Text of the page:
There are two basic explanations for the way in which we react to different landscapes: (i) we have an innate or biological response to landscape; and (ii) responses to landscape are acquired through cultural background and personal development, to a greater or lesser degree.
Historically, many of the proponents of the innate explanation have concentrated on landscape preference research in an attempt to discover what kind of landscape humans prefer. Although it is obviously useful to gauge public preference for different types of landscape, the nature of this type of research sometimes obscures the complexity of people’s attitudes. These issues are particularly relevant to people’s responses to ecological plantings because such plantings arouse particularly strong and sometimes conflicting responses. It can be argued that landscape preference research simply does not access the full spectrum of people’s reactions to landscape in general, and ecological plantings in particular. This may lead to conclusions that are incomplete and, in some cases, downright misleading.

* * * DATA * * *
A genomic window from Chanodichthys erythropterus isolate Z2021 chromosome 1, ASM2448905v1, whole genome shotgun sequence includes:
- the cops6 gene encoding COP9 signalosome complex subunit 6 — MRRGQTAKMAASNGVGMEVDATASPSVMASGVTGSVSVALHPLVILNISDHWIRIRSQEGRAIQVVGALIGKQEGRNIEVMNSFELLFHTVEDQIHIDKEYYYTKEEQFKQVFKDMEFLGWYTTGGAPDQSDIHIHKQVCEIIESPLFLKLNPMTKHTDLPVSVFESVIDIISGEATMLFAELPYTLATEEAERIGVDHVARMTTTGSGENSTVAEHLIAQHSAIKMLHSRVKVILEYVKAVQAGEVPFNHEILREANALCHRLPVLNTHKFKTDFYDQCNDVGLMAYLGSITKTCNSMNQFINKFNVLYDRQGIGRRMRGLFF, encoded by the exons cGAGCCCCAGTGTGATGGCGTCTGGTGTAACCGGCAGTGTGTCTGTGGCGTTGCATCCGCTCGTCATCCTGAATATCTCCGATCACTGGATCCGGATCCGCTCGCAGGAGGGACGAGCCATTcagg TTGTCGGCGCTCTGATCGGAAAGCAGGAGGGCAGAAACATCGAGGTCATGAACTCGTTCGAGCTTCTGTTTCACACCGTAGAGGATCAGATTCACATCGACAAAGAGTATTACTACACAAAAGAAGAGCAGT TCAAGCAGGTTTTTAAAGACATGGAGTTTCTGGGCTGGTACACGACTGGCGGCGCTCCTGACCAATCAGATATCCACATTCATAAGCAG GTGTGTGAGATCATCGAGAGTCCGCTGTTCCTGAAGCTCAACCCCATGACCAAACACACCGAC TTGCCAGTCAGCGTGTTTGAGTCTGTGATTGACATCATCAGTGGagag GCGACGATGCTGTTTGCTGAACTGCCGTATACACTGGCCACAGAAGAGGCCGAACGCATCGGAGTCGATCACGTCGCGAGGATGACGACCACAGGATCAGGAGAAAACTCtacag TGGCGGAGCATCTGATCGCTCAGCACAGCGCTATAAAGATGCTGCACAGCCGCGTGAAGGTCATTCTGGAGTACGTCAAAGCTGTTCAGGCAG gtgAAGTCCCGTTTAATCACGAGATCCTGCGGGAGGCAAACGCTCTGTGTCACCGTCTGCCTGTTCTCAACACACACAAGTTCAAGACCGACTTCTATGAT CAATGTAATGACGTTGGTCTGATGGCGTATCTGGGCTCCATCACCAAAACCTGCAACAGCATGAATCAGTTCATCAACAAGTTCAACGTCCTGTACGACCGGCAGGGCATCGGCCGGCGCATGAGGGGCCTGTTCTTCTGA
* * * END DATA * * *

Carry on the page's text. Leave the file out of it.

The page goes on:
Adherents of the view that responses to landscape are acquired believe that human aesthetic preference is not an abstract or static concept, but rather a process that is deeply embedded in changing cultural values and individual experience: thus, any examination of public attitudes towards urban ecological plantings must also examine these wider issues.